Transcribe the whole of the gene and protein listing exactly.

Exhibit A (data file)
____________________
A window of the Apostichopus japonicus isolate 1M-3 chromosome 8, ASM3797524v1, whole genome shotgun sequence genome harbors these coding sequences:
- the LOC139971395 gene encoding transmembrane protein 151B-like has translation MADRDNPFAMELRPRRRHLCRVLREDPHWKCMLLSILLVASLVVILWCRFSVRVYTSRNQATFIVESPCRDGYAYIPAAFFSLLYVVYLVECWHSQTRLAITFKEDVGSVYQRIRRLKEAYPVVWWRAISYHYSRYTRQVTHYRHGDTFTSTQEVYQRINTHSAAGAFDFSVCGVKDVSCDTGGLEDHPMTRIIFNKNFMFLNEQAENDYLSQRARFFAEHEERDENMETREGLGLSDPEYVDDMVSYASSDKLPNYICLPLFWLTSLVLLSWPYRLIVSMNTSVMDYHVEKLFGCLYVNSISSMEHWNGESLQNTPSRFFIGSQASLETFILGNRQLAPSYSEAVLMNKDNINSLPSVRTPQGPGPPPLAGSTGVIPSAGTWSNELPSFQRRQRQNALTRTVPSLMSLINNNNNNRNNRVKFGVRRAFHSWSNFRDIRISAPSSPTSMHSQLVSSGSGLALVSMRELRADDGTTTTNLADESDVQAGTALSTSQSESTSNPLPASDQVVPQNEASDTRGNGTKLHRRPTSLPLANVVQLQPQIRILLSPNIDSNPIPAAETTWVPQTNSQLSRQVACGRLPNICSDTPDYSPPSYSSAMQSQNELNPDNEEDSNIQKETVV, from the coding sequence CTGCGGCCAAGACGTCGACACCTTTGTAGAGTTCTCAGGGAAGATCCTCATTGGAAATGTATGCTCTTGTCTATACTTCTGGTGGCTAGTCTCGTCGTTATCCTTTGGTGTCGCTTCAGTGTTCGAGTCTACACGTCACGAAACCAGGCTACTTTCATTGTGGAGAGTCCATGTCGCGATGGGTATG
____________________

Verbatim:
A window of the Apostichopus japonicus isolate 1M-3 chromosome 8, ASM3797524v1, whole genome shotgun sequence genome harbors these coding sequences:
- the LOC139971395 gene encoding transmembrane protein 151B-like has translation MADRDNPFAMELRPRRRHLCRVLREDPHWKCMLLSILLVASLVVILWCRFSVRVYTSRNQATFIVESPCRDGYAYIPAAFFSLLYVVYLVECWHSQTRLAITFKEDVGSVYQRIRRLKEAYPVVWWRAISYHYSRYTRQVTHYRHGDTFTSTQEVYQRINTHSAAGAFDFSVCGVKDVSCDTGGLEDHPMTRIIFNKNFMFLNEQAENDYLSQRARFFAEHEERDENMETREGLGLSDPEYVDDMVSYASSDKLPNYICLPLFWLTSLVLLSWPYRLIVSMNTSVMDYHVEKLFGCLYVNSISSMEHWNGESLQNTPSRFFIGSQASLETFILGNRQLAPSYSEAVLMNKDNINSLPSVRTPQGPGPPPLAGSTGVIPSAGTWSNELPSFQRRQRQNALTRTVPSLMSLINNNNNNRNNRVKFGVRRAFHSWSNFRDIRISAPSSPTSMHSQLVSSGSGLALVSMRELRADDGTTTTNLADESDVQAGTALSTSQSESTSNPLPASDQVVPQNEASDTRGNGTKLHRRPTSLPLANVVQLQPQIRILLSPNIDSNPIPAAETTWVPQTNSQLSRQVACGRLPNICSDTPDYSPPSYSSAMQSQNELNPDNEEDSNIQKETVV, from the coding sequence CTGCGGCCAAGACGTCGACACCTTTGTAGAGTTCTCAGGGAAGATCCTCATTGGAAATGTATGCTCTTGTCTATACTTCTGGTGGCTAGTCTCGTCGTTATCCTTTGGTGTCGCTTCAGTGTTCGAGTCTACACGTCACGAAACCAGGCTACTTTCATTGTGGAGAGTCCATGTCGCGATGGGTATG